This week I would like to share with you a design challenge related to window treatments brought to my attention by Iara, a good friend of mine from Germany.
Gummersbach (Germany). In 2004, Iara, an accomplished solo pianist, and her husband bought a cute 60s style home in Gummersbach – a lovely little city near Cologne. The property features awesome views, a beautiful garden and is well connected to Gummersbach’s lively city center. Before they moved in they thoroughly renovated the place. One of the biggest changes they made was the extension of the house’s footprint to create sufficient room for Iara’s concert style grand piano.
Now the former living room space is taken up by the piano while the new extension houses the living room.
Making the best of the house’s views, the extension is almost completely encased in 2.5 m high glass panels. Very modern looking (programmable) external Venetian blinds (Raffstore) protect its south side against the sun. The east-facing windows did not receive any window treatment at all; Iara liked it plain and modern!
Initially, this fairly minimalistic design solution seemed to do just fine. However over time it became clear that the acoustics weren’t quite right. In addition, in spring the sun entered the space unchecked through the east-facing windows, causing glare and generating too much heat. Iara finally felt it was time to do something about it: additional window treatments were called for.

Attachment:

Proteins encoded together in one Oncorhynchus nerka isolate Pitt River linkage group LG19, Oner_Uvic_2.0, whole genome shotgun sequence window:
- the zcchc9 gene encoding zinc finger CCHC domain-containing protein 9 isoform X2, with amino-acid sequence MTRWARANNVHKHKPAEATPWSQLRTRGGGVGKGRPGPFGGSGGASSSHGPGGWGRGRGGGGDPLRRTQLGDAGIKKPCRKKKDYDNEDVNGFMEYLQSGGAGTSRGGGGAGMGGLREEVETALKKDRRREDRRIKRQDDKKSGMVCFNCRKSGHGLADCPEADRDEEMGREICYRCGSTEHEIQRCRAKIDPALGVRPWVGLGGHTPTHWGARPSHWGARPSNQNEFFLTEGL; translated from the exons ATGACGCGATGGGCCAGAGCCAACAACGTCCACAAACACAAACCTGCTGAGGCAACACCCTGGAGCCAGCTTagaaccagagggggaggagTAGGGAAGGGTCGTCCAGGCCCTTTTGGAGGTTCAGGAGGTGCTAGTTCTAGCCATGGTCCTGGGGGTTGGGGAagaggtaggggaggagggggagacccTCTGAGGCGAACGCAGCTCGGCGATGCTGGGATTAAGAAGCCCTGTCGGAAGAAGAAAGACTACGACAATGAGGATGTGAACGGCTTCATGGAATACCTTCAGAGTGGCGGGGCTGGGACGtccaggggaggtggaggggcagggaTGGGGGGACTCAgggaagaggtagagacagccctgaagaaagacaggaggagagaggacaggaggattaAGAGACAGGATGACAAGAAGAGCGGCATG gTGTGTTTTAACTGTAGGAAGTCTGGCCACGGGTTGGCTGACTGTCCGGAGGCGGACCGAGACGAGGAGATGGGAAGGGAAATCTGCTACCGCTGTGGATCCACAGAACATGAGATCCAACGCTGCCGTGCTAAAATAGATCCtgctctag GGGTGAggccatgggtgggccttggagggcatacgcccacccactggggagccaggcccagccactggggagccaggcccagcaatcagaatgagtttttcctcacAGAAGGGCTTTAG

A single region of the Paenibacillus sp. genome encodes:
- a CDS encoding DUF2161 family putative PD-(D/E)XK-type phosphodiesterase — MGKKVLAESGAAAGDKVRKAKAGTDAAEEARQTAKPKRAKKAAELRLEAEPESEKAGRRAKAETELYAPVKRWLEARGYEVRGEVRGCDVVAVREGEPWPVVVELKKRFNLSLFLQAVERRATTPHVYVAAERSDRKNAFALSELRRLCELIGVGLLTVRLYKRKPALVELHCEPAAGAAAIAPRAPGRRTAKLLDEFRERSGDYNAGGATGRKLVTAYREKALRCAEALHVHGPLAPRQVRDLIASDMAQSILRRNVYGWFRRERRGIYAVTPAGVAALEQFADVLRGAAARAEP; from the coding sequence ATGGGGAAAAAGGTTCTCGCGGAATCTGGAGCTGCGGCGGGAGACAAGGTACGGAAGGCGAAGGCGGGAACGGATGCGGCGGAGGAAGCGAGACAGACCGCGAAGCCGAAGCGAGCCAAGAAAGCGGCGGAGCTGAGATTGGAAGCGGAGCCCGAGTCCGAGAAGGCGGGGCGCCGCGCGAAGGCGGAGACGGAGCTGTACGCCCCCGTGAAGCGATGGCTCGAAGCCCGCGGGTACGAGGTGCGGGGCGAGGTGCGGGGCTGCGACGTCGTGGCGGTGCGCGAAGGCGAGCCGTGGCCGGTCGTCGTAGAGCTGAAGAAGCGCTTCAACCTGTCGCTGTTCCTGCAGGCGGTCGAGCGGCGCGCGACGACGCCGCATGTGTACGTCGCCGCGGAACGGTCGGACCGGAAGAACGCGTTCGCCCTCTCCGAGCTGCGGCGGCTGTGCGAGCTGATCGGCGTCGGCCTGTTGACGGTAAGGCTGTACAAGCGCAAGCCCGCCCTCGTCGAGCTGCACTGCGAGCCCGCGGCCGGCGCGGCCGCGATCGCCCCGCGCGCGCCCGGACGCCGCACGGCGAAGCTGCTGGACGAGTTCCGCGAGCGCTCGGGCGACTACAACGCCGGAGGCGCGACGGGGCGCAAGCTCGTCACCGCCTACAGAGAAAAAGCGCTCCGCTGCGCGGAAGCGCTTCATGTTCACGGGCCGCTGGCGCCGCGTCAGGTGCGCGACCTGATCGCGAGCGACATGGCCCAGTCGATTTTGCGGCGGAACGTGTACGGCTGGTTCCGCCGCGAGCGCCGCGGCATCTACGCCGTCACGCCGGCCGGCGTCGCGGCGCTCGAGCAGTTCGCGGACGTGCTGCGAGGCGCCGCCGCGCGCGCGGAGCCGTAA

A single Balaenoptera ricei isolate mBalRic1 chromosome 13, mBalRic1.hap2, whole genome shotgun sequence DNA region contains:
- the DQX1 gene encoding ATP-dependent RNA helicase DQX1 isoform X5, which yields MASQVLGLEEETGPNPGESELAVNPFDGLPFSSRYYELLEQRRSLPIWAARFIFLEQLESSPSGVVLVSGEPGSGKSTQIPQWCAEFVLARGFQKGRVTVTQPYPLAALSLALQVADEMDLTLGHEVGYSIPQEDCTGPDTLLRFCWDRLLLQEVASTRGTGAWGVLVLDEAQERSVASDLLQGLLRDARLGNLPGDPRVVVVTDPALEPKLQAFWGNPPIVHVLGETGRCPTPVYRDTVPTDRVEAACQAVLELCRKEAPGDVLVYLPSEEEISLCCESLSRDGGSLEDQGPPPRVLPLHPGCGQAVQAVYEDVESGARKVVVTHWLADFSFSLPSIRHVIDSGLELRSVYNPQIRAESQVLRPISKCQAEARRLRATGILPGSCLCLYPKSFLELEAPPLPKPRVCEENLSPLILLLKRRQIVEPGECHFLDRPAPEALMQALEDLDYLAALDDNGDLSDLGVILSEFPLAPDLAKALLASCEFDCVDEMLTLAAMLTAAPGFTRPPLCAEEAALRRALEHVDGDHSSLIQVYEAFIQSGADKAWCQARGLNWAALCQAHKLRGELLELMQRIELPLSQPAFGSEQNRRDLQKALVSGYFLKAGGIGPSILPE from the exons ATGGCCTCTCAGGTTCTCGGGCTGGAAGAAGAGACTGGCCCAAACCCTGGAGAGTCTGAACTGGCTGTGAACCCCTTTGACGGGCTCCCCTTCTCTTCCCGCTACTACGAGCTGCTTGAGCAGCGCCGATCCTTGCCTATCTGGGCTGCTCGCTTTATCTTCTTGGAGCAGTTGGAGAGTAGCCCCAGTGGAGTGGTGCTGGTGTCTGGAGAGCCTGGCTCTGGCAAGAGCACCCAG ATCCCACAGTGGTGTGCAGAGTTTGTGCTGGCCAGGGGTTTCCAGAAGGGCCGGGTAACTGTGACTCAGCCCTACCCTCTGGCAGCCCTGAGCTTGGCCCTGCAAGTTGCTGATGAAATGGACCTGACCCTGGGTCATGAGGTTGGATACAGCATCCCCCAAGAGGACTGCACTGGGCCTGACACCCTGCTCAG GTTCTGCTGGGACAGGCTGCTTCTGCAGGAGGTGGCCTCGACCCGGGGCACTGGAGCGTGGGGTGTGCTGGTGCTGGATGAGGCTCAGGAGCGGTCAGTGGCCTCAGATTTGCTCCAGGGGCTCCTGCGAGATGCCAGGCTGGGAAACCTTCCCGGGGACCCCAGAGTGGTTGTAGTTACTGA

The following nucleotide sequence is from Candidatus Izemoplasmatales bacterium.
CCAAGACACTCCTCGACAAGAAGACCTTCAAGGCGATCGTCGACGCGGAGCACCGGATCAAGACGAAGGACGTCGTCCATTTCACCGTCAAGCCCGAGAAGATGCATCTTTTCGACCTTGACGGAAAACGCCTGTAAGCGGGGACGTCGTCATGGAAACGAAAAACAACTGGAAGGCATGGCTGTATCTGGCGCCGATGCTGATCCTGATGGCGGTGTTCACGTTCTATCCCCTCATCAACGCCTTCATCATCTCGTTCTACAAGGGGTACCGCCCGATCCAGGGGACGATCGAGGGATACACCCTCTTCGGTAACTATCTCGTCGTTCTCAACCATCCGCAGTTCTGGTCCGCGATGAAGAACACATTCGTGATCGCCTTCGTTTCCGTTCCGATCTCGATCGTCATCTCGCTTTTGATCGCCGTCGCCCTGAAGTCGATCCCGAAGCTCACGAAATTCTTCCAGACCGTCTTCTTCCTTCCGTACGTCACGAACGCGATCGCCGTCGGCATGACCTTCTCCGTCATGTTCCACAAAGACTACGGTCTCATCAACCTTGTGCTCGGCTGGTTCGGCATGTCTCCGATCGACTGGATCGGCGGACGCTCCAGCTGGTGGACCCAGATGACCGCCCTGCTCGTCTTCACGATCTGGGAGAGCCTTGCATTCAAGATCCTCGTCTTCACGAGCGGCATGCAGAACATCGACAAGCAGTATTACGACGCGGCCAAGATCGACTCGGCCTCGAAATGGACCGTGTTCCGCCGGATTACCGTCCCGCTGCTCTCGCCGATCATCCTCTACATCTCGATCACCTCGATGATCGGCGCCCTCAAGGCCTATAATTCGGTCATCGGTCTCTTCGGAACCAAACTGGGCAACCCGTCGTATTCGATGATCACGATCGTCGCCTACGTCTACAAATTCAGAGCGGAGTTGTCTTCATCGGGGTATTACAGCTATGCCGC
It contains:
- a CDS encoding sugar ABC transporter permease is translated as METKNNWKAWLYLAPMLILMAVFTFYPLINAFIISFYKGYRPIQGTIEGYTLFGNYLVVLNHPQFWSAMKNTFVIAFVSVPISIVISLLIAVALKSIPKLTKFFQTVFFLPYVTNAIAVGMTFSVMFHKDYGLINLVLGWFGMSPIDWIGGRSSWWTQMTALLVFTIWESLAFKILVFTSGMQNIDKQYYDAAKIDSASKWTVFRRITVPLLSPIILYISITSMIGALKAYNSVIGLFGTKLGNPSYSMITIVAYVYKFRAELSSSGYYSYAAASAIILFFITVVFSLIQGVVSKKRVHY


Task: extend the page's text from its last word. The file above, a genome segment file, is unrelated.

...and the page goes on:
To resolve the problems with both the acoustics and the sun, installing additional external Venetian blinds was not an option: For one, this would not have taken care of the acoustics problem. Furthermore, the track for the Venetian blinds would have taken away too much space from the narrow path that runs in front of the windows.
What was needed instead was a solution that offered “more fabric” inside! But in what form? Drapes? Roller blinds? Venetian blinds? Roman blinds? Vertical blinds? And then, would it be necessary to cover all the extension’s remaining windows? What about the color? And the type of fabric?
After many deliberations and advice from Einrichtungshaus Wetzlar in Gummersbach, a satisfying solution finally took shape: Iara chose cascade Roman blinds for their modern looks – but with a twist. Since she liked the reverse side (featuring the little “tunnels” through which the supporting alum poles are filed) they were hung such that the tunnels face the rooms’ interior. The Roman blinds are installed on four of the windows: the large one next to the piano and then three narrow fixed ones, forming part of the extension.
In terms of color she picked a very pale mustard yellow hue which works well with the color of the leather sofas, floor tiles and fire place. To avoid adding too much weight (as the windows are so tall), she stuck to a light (and easy to maintain) cotton/polyester mix.
It worked… !